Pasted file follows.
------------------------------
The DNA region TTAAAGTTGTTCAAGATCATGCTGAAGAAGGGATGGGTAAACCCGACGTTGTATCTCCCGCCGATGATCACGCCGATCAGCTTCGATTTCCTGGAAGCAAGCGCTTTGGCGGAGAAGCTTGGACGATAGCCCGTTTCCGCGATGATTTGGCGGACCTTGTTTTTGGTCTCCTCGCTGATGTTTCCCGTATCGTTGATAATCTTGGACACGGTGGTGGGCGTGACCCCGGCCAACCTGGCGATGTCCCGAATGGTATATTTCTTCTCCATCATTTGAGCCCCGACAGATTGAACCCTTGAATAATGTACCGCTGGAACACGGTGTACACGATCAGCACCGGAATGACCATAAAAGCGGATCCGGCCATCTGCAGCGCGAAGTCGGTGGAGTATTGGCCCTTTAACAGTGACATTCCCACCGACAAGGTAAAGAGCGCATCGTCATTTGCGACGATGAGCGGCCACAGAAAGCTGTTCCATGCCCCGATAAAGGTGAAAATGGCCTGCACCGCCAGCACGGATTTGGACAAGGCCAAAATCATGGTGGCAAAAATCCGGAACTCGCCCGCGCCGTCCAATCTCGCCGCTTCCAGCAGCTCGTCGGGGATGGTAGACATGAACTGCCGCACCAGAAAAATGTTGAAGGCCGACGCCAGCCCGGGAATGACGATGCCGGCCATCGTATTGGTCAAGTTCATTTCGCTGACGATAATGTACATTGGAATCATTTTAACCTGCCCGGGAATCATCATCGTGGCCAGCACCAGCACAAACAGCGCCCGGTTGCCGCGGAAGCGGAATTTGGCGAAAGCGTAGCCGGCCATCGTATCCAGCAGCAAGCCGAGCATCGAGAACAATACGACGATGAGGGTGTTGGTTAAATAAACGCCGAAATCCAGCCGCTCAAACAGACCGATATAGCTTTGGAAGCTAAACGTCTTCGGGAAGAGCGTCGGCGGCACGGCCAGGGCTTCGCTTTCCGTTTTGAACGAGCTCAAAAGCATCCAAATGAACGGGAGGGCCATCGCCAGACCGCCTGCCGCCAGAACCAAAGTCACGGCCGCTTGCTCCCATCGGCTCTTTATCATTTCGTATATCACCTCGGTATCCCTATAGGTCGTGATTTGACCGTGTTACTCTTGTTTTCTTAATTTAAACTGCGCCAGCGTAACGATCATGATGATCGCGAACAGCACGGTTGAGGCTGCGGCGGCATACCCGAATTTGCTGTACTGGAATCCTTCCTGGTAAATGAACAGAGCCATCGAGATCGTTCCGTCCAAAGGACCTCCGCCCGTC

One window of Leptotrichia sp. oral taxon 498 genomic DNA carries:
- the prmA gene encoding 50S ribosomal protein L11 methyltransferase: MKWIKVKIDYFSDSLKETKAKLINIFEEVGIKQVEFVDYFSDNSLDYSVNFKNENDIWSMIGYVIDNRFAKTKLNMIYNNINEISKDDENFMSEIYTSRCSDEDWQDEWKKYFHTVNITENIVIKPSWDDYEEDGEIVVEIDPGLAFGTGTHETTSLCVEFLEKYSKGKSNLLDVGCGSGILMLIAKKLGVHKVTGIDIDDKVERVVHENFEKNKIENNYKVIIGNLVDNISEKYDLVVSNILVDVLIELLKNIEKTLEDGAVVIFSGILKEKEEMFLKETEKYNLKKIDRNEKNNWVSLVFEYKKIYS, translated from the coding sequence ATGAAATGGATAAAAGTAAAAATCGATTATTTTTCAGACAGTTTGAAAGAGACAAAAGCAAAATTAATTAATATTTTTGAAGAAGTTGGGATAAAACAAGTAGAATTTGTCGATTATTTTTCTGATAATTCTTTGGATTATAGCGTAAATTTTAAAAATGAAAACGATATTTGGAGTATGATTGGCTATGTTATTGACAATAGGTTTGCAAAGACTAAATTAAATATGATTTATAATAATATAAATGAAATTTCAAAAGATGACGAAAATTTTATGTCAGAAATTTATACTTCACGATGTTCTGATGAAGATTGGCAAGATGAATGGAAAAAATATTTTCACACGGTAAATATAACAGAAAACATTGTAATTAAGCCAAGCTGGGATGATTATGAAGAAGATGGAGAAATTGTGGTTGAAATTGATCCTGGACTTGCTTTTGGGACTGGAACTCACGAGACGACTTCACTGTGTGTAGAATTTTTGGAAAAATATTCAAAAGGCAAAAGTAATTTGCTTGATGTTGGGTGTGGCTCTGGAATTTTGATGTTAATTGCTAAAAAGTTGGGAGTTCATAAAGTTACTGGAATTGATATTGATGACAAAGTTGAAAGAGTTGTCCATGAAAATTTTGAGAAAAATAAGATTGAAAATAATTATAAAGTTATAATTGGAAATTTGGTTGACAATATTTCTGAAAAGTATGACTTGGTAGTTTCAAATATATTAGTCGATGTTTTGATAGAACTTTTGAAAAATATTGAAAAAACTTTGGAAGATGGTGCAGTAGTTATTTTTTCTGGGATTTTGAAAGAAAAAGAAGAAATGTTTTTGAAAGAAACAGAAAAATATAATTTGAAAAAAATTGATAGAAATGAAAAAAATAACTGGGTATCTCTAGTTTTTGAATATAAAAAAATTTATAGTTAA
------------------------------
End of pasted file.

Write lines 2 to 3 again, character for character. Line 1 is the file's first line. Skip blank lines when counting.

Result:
One window of Leptotrichia sp. oral taxon 498 genomic DNA carries:
- the prmA gene encoding 50S ribosomal protein L11 methyltransferase: MKWIKVKIDYFSDSLKETKAKLINIFEEVGIKQVEFVDYFSDNSLDYSVNFKNENDIWSMIGYVIDNRFAKTKLNMIYNNINEISKDDENFMSEIYTSRCSDEDWQDEWKKYFHTVNITENIVIKPSWDDYEEDGEIVVEIDPGLAFGTGTHETTSLCVEFLEKYSKGKSNLLDVGCGSGILMLIAKKLGVHKVTGIDIDDKVERVVHENFEKNKIENNYKVIIGNLVDNISEKYDLVVSNILVDVLIELLKNIEKTLEDGAVVIFSGILKEKEEMFLKETEKYNLKKIDRNEKNNWVSLVFEYKKIYS, translated from the coding sequence ATGAAATGGATAAAAGTAAAAATCGATTATTTTTCAGACAGTTTGAAAGAGACAAAAGCAAAATTAATTAATATTTTTGAAGAAGTTGGGATAAAACAAGTAGAATTTGTCGATTATTTTTCTGATAATTCTTTGGATTATAGCGTAAATTTTAAAAATGAAAACGATATTTGGAGTATGATTGGCTATGTTATTGACAATAGGTTTGCAAAGACTAAATTAAATATGATTTATAATAATATAAATGAAATTTCAAAAGATGACGAAAATTTTATGTCAGAAATTTATACTTCACGATGTTCTGATGAAGATTGGCAAGATGAATGGAAAAAATATTTTCACACGGTAAATATAACAGAAAACATTGTAATTAAGCCAAGCTGGGATGATTATGAAGAAGATGGAGAAATTGTGGTTGAAATTGATCCTGGACTTGCTTTTGGGACTGGAACTCACGAGACGACTTCACTGTGTGTAGAATTTTTGGAAAAATATTCAAAAGGCAAAAGTAATTTGCTTGATGTTGGGTGTGGCTCTGGAATTTTGATGTTAATTGCTAAAAAGTTGGGAGTTCATAAAGTTACTGGAATTGATATTGATGACAAAGTTGAAAGAGTTGTCCATGAAAATTTTGAGAAAAATAAGATTGAAAATAATTATAAAGTTATAATTGGAAATTTGGTTGACAATATTTCTGAAAAGTATGACTTGGTAGTTTCAAATATATTAGTCGATGTTTTGATAGAACTTTTGAAAAATATTGAAAAAACTTTGGAAGATGGTGCAGTAGTTATTTTTTCTGGGATTTTGAAAGAAAAAGAAGAAATGTTTTTGAAAGAAACAGAAAAATATAATTTGAAAAAAATTGATAGAAATGAAAAAAATAACTGGGTATCTCTAGTTTTTGAATATAAAAAAATTTATAGTTAA